After finishing first nationally in rush, total, scoring and pass defense, it’s nearly impossible to expect a repeat of those numbers in 2012 – especially with the loss of several key contributors. Coach Nick Saban and coordinator Kirby Smart will have their work cut out for them this offseason, as the defense loses linebackers Dont’a Hightower and Courtney Upshaw, while Dre Kirkpatrick, Mark Barron and DeQuan Menzie all depart from the secondary. Jesse Williams and Damion Square return on the line, but the Crimson Tide needs to find a new nose guard with Josh Chapman and Nick Gentry departing. There’s no shortage of young talent, but it may take five or six games for the right pieces to fall into place for this defense.

3. Arkansas

Key Returnees: QB Tyler Wilson, RB Knile Davis, WR Cobi Hamilton, TE Chris Gragg, OG Alvin Bailey, C Travis Swanson, DE Tenarius Wright, DT Byran Jones, LB Alonzo Highsmith, CB Tevin Mitchell, CB Isaac Madison, S Eric Bennett

Key Losses: WR Joe Adams, WR Jarius Wright, OG Grant Cook, OT Grant Freeman, DE Jake Bequette, LB Jerry Franklin, LB Jerico Nelson, CB Isaac Madison, S Tramain Thomas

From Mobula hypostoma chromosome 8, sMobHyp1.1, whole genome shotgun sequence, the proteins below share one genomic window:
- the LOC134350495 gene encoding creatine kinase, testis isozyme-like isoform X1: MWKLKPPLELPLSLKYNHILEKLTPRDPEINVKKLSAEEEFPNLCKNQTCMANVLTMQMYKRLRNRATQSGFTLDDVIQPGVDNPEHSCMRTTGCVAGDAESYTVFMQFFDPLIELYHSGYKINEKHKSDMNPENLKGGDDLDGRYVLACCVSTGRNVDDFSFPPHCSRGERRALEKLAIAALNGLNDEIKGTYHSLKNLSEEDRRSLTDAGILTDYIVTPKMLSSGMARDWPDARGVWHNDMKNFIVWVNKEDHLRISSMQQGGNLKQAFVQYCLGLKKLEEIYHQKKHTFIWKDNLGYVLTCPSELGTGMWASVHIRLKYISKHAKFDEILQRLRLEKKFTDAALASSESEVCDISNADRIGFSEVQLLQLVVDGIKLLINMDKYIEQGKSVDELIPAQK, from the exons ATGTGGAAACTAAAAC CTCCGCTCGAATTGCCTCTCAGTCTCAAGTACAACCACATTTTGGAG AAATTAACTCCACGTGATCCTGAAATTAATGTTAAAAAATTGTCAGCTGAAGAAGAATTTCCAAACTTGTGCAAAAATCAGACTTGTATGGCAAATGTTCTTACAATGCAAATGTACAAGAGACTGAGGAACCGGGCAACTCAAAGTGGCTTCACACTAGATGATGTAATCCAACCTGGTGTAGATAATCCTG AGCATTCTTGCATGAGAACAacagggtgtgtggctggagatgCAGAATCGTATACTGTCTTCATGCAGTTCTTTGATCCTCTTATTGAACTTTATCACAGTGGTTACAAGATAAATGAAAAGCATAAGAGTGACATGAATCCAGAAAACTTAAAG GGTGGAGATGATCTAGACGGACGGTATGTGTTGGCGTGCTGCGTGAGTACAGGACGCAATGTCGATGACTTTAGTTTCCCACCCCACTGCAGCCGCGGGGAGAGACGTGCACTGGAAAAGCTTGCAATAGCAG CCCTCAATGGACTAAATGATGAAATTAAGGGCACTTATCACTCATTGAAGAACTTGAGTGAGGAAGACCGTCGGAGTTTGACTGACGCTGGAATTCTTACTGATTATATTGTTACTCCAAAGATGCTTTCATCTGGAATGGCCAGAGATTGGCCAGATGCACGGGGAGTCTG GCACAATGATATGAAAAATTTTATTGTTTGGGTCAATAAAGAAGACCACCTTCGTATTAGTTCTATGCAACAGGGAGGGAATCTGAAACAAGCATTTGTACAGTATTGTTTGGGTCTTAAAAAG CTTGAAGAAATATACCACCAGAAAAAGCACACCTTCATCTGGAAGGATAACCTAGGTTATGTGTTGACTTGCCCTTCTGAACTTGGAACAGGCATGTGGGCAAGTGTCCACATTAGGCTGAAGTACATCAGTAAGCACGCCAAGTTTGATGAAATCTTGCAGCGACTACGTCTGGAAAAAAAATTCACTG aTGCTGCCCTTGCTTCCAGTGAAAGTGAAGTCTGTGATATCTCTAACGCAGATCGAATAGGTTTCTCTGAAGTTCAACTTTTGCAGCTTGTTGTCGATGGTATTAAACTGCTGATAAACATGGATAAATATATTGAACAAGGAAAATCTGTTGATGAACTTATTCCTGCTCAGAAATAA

The Razorbacks are coming off back-to-back double-digit win seasons for the first time since 1988-1989. Now that Arkansas seems to have closed the gap on LSU and Alabama, can it win the SEC West in 2012?

There’s a mixture of good and bad news for the Razorbacks’ offense next year. Running back Knile Davis is back after missing all of 2011 due to a leg injury, which should provide a spark for the rushing attack. However, Arkansas must replace three receivers, including playmakers Jarius Wright and Joe Adams. Quarterback Tyler Wilson turned down an opportunity to enter the NFL Draft and he should contend for first or second team All-SEC honors next year. The offensive line struggled at times during the 2011 season but figures to be improved in 2012.